Anyway, the powers that the kids have are also really cool. See, Myers Holt Academy, as one expects, is totally not a normal school. In fact, they train kids to work for the government in the super secret branch MI18. In this world, twelve-year-olds have unique abilities, where they can use a larger portion of their brains. What’s really cool and unique is that these powers only manifest for a single year, though any information learned during this period will be retained for life. Basically, these kids are selected because they have more potential, but all kids age 12 have increased capacity. At Myers Holt Academy, they learn telekinesis, distance viewing, and mind reading/control. This is both cool and terrifying because I would not want children to have that much power, which is also why Sir Bentley, the head of the school, gives them lectures about using their power responsibly all the time.

Speaking of how terrifying kids with powers are, the kids they are fighting are so creepy. They’re these twins who will stop at nothing to please their crazy step-mother. Yet, as evil as they are, you sort of get how they got that way and it’s just sad all around, but they do need to be stopped. Vaughan does a great job setting up the bad guys and not making them laughable like so many middle grade villains are, because they don’t run around spouting monologues about their evil plans.

The only drawback to The Ability is that the opening chapters are a bit confusing, because you’re immediately introduced to a whole bunch of characters, and it takes a while to sort out who’s who and how everything connects. The first chapter takes place 30 years before the rest of the book, and is important set up, and it’s followed by a few chapters in which it’s hard to tell which kid the narrative will primarily be following. This does get sorted out, but the beginning was a bit rough. Aside from that, though the kids themselves did have nice individual arcs, I would have liked a bit more focus on the friendships between the kids.

The Ability is a great read for more mature middle graders. It’s a great choice for those who enjoyed Trenton Lee Stewart’s The Mysterious Benedict Society, as well as Harry Potter. I will be looking forward to the next installment!

Favorite Quote:

“‘My name is Mr. Green, and I’ll be taking you for PE every day.’
‘Every day?’ said Rex.
‘No pain, no gain,’ said Mr. Green, smiling.
‘I prefer “no pain, no pain”‘ replied Rex.”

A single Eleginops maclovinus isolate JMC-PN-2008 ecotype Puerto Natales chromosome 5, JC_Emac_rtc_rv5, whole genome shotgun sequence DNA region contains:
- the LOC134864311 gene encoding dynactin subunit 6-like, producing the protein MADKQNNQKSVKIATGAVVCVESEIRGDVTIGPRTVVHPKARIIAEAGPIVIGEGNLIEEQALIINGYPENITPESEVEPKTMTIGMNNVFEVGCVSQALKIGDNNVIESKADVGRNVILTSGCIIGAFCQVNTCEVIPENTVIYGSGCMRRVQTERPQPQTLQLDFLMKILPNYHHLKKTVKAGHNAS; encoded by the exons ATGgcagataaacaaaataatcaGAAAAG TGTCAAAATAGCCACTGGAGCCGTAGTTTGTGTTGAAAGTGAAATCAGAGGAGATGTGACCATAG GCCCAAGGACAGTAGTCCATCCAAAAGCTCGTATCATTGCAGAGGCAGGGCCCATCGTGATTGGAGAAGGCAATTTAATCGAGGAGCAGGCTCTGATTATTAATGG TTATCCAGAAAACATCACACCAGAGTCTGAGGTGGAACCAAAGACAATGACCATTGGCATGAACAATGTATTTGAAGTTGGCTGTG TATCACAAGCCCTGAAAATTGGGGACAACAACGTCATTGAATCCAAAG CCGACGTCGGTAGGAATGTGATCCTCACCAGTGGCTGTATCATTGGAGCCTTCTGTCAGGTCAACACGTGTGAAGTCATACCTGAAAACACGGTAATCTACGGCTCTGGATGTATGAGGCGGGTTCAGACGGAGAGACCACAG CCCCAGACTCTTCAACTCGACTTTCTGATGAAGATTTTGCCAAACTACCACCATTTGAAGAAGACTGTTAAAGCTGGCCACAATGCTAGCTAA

15 responses to “Review: The Ability”

  1. Amy says:

    This sounds like a book I would really like. I do like middle grade books and have been reading more of them lately. Great review. The gifs are awesome. And that Hagrid pic had me laughing.

  2. Nice! I was randomly handed THE ABILITY and wasn’t totally sure about it. Yours is the first review I’ve seen and it sounds like I should definitely go for it. I love a good, fun read!

    • Christina says:

      Yeah, I’ve not seen any other reviews for this one. Not sure what’s up with that. I suspect S&S may have slacked on the marketing for this title.

  3. I love the pictures you put on they are great haha.

  4. Jax Blunt says:

    Sounds really interesting. Will keep an eye out for it.

  5. I so dig this cover! And your review. This book sounds like a quick, fun read.

  6. The twins and their stepmother sound creepy and I like the darker tones you mentioned. Wonderful review:)

  7. I hadn’t heard of this before, but I do like the occasional MG–especially when they are a little darker. And I’m such a sucker for prep, boarding, special schools. I’ll have to check this one out. And I love the cover. Great review!

  8. Brandy says:

    How did I not know about this book???

  9. Giselle says:

    Ok wait.. what’s the Bechdel Test? Is this something new I’ve been missing on your reviews? lol.

    So this book sounds like how I like my MG novels. Not too childish with some magic and humor (you’d prob like Doll Bones too which I just read), plus, creepy twin kids? Eeh there is nothing creepier than creepy evil kids, dude! NOTHING! Thus, I think I’d really like this! 🙂

    • Christina says:

      Oh, that was a thing I was considering adding, but I don’t pay enough attention when I’m reading to do it, I don’t think. The Bechdel test is if two women talk to each other about something besides men. It’s a feminism thing.

      Maybe I’ll get Doll Bones from the library some day.

  10. Ashley says:

    Totally adding this to my TBR list. I love my middle grade mode right now

  11. Lynn K. says:

    Whoah, this was released in April but I didn’t see many reviews for this one? *adds to list*

    It sounds amazing, especially the characters. Thanks for increasing the list of MG books (on top of YA) I NEED to get. Recently bought Girl Who Circumnavigated Fairyland after reading your review. 😀